Judy Shepard doesn't think Rep. Virginia Foxx, R-N.C., was sincere when she apologized for calling the 1998 murder of Shepard's son, Matthew, "a hoax."
"Attacks of lesser consequence have been said about Matt since the beginning... but I never expected it to be called 'a hoax,'" said Shepard Thursday on "The Rachel Maddow Show."
During a debate in the House of Representatives Wednesday, Foxx said that the death of Matthew Shepard shouldn't be used to justify a hate crimes bill because it wasn't a hate crime. Foxx said Shepard was killed during a robbery.
In a statement released the following day, Foxx said her comments didn't convey what she meant to say. "The term 'hoax' was a poor choice of words used in the discussion of the hate crimes bill," Foxx said.
Foxx said she relied on two news reports for her comments about robbery being a motive for the slaying. "Referencing these media accounts may have been a mistake, but if so, it was a mistake based on what I believed were reliable accounts," she said.
Judy Shepard, who was present when Foxx made the remarks, was unconvinced by the clarification. "It's apologizing for semantics but not her sentiment, her insensitivity or her ignorance," she said on MSNBC.
The bill approved by the House would expand a federal hate crimes law to include acts motivated by sexual orientation.
"Everyone knew Matthew's murder was a hate crime, but it couldn't be prosecuted as a hate crime. We couldn't call it a hate crime. Getting this bill passed in the House brings gay rights up to the level of equality," said Shepard.
The killing of the University of Wyoming student became a rallying point for the gay rights movement. Shepard was tied up, beaten and left for dead on a wooden fence. The two men who killed him are serving life sentences in prison. Prosecutors' cases included evidence with elements of robbery, drugs and hate against gays, but the court only determined that the men were guilty of murder and not why they killed Shepard.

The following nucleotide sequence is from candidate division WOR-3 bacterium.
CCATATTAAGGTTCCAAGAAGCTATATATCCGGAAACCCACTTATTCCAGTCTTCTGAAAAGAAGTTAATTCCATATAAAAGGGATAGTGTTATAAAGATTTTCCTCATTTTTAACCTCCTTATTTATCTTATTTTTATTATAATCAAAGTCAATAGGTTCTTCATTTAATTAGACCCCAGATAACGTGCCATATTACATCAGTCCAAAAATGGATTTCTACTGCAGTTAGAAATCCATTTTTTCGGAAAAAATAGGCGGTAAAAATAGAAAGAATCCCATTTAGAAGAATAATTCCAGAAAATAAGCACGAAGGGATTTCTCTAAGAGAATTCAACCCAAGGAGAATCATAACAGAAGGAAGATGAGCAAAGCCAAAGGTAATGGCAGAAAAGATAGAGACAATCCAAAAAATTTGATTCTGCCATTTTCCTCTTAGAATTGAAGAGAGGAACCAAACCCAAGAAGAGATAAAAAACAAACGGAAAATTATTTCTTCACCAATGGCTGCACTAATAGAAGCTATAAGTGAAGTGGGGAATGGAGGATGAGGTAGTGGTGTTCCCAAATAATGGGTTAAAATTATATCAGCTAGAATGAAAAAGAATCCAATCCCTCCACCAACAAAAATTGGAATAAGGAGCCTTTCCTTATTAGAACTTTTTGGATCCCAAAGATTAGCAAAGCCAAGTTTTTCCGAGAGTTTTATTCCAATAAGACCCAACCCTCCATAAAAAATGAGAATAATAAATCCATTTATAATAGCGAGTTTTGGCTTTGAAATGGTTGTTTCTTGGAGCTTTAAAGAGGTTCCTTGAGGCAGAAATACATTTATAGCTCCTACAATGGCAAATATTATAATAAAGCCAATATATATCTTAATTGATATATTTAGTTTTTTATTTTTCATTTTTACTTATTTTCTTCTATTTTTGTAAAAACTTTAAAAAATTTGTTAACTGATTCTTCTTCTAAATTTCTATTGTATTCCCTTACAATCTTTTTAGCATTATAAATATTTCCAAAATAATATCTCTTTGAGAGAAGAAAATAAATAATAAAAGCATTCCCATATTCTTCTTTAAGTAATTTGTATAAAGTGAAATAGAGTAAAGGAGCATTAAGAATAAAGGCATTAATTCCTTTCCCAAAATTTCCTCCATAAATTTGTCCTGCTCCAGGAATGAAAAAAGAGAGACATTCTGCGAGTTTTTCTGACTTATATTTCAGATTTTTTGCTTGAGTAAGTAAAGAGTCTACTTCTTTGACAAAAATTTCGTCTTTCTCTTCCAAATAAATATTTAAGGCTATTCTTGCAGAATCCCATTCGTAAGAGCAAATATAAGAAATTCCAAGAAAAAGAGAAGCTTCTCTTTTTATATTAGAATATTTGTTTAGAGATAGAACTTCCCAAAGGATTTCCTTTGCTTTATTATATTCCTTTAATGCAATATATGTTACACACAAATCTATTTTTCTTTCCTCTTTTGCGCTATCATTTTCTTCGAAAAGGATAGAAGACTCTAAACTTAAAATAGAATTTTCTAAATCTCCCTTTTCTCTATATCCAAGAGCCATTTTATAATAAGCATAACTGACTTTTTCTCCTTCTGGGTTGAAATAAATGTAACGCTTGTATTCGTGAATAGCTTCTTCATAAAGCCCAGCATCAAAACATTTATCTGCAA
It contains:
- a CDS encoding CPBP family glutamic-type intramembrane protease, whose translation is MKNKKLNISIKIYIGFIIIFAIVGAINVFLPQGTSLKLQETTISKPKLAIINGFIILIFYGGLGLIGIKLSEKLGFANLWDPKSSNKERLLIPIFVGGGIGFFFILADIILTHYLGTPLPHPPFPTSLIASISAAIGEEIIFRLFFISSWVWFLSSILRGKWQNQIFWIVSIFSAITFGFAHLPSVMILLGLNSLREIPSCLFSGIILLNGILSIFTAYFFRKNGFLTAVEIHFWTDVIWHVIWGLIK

"Hate crimes are a different kind of crime. They're meant to send a message to a community, not an individual. We need to address this somehow," said Shepard. She argues that the expanded legislation would allow the federal government to step in if there are biases against gays and lesbians that affect local law enforcement or prosecution. The expanded definition of "hate crime" would also entitle states to financial help.
"[Laramie] had to furlough four employees to pay for the investigation and the trial. They weren't eligible for federal resources and money," added Shepard.
She is hopeful that the bill will also pass in the Senate. "We know we have the support of the president and senators... I'm hopeful that all legislation to protect the gay and lesbian community will be addressed by the Obama administration."
Gay rights supporters were immediately critical of Foxx after she made the statements.
Rep. John Lewis, D-Ga., said the comments were "unreal, unbelievable."
Jim Neal, a one-time candidate for U.S. Senate from North Carolina who is gay, said Foxx showed ignorance in her comments.
"I'm baffled that any kind of elected representative would make that kind of absurd and heartless comment about a young man whose life was taken away from him, and taken away because he was gay," Neal said.
The Associated Press contributed to this report.